Gotta Get Down on Friday

Back at home, time flies by. Doing the same thing everyday is boring, not memorable. Here in  Spain, every day is different and worth remembering- at least for now, while we’re still fresh to the lifestyle. Most days have had planned trips for us so far, so our free time on those days were more limited, but today, Friday of our first week is the first time the class has no scheduled excursions.

I spent the past couple of days thinking, “How do I keep this day from flying by? What can I do that’s new?” Luckily I already had a good idea of what I wanted, and it was music. The Jazzaldia Festival was being hosted this week on Zurriola beach and tonight one of my favorite jazz-funk bands were performing, Snarky Puppy. They were scheduled to play a free show at midnight, and it’s something I’ve been looking forward to for weeks.

But that still left me 12 hours- from getting out of class until then- to kill. Luckily I have my guitarra and am in city where busking is commonplace.

Spanish Buskers

Busking is great fun for two reasons, you get to perform for people and you get tipped for performing. A lot of the time the people passing don’t give you much attention, but there’s the occasional mother who’ll let her child stare, or middle aged couple who wants to hear to the end of this Beatles song, and it feels good to play for them because you know they want to hear it. Also they tend to be the ones who tip.

The first time I got paid today was during my practicing of Norwegian Wood, by the Beatles. I say practicing instead of performing because it was exactly that, I kept my case closed because I didn’t want to imply I was looking for money as I practiced my music. I was a little embarrassed to be playing out here because with an open case, that’s exactly what I’d be doing. I chose a low traffic corner in La Parte Vieja and just played guitar for me. But in the middle of it all some guy ran up, placed a euro on my case, and as I protested, simply said “para la cerveza”, for beer. After that I opened my case and made a (very) little more, and then treated myself to la cerveza, courtesy of the people of Donostia.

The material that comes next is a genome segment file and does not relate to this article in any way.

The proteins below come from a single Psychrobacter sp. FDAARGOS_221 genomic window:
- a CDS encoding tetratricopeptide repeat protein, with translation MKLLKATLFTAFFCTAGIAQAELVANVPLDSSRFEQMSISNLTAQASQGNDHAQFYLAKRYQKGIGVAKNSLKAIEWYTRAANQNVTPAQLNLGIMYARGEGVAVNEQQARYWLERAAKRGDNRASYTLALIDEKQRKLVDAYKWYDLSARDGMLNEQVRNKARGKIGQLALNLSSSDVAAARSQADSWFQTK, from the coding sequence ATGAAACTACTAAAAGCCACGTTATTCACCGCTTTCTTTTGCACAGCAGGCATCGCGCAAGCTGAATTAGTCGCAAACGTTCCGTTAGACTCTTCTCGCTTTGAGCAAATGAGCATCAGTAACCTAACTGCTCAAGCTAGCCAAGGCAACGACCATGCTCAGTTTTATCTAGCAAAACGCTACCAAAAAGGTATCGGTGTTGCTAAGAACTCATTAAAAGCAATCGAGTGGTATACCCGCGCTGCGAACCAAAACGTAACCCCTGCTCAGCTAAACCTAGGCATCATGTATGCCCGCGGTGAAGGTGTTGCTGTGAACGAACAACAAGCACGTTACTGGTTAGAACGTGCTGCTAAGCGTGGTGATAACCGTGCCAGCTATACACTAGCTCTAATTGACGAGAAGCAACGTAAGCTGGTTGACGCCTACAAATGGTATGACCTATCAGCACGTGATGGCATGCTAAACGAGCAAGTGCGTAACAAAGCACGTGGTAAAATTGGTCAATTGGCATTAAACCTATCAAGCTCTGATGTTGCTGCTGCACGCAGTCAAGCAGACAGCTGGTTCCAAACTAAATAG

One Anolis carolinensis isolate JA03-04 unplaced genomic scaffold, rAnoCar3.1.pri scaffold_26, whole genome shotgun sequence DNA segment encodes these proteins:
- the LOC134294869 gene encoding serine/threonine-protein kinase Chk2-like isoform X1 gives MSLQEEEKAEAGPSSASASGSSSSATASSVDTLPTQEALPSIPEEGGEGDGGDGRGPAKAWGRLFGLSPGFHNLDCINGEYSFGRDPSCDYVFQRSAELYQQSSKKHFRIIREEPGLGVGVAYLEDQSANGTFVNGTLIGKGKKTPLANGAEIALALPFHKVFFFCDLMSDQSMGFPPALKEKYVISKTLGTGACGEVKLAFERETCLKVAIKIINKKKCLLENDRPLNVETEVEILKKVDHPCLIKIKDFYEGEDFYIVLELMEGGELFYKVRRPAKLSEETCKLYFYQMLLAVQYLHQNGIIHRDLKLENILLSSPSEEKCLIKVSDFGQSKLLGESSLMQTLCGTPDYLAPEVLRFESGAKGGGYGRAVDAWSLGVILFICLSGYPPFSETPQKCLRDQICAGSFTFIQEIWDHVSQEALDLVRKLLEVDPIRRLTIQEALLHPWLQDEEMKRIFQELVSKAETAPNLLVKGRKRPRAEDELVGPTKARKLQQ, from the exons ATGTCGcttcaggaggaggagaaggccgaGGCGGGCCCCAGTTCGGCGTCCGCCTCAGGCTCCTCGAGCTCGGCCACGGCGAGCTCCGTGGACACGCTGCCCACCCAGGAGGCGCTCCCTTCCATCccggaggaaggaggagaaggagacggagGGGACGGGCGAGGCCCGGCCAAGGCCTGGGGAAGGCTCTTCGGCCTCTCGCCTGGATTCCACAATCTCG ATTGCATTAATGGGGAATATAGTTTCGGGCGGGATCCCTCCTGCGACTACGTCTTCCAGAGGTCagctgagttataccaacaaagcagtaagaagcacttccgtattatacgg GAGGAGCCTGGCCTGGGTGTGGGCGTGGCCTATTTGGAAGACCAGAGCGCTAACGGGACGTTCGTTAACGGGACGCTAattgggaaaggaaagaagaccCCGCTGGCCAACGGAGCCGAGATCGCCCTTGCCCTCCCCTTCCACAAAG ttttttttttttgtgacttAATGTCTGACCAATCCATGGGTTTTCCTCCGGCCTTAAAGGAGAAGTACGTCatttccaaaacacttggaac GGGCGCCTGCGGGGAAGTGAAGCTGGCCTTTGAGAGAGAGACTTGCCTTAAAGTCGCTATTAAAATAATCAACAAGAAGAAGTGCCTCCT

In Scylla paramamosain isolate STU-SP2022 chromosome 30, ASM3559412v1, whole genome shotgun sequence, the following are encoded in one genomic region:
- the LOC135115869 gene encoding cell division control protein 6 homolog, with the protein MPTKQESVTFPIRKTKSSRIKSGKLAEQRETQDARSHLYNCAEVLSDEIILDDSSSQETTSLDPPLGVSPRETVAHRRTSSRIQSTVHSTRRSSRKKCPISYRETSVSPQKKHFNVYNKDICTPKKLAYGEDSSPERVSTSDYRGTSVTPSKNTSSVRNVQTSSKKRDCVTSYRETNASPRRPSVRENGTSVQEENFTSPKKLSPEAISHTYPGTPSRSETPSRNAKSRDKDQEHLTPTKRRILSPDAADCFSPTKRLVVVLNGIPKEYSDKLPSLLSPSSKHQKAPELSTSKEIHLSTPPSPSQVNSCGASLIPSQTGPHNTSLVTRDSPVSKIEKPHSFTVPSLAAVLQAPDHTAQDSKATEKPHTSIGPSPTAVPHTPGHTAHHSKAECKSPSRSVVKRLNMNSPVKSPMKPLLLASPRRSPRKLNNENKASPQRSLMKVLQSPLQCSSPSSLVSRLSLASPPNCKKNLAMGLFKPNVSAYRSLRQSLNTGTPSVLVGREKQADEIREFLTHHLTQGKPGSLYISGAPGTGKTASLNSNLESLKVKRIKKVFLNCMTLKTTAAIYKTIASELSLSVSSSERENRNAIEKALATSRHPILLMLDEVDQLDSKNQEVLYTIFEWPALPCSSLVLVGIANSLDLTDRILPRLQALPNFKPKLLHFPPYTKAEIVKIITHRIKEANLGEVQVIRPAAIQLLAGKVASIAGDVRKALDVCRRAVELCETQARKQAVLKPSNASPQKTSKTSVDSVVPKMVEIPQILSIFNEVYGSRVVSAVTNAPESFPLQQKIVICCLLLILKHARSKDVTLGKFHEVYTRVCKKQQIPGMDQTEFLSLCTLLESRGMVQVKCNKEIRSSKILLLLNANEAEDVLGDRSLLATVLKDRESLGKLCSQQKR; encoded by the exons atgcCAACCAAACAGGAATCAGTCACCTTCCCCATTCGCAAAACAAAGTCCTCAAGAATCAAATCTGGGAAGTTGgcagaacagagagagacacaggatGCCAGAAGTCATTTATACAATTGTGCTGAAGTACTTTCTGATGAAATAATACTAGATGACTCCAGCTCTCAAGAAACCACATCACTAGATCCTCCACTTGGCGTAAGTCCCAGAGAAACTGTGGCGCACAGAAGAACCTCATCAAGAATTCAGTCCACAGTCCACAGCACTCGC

After my busking adventure, I dropped my guitar off somewhere safe (a friend’s room in old town, to avoid carrying it for 30 minutes back to Amara) and decided I did need to rest and for the first time this trip, went home early and took a nap. I needed to be awake for Snarky Puppy! After a brief rest, I walked back toward the beach and met with people at a bar. A real bar, not a club, which is what a lot of these bars seem to be trying to mimick. A small drink later, we’re going our separate ways and I’m waiting on the beach for Snarky Puppy to blow my mind.

Snarky Puppy Zurriola

Their songs were long, loud, and syncopated. I was up close and seeing them perform was super fun, seeing the fingers work the instruments is another level of cool. They played all my favorite songs (which are coincidentally their more popular ones) which was fantastic, and their encore was my absolute favorite song which was super awesome. Hearing them start that song was probably the grooviest moment of my life yet. Here’s to hoping it gets groovier.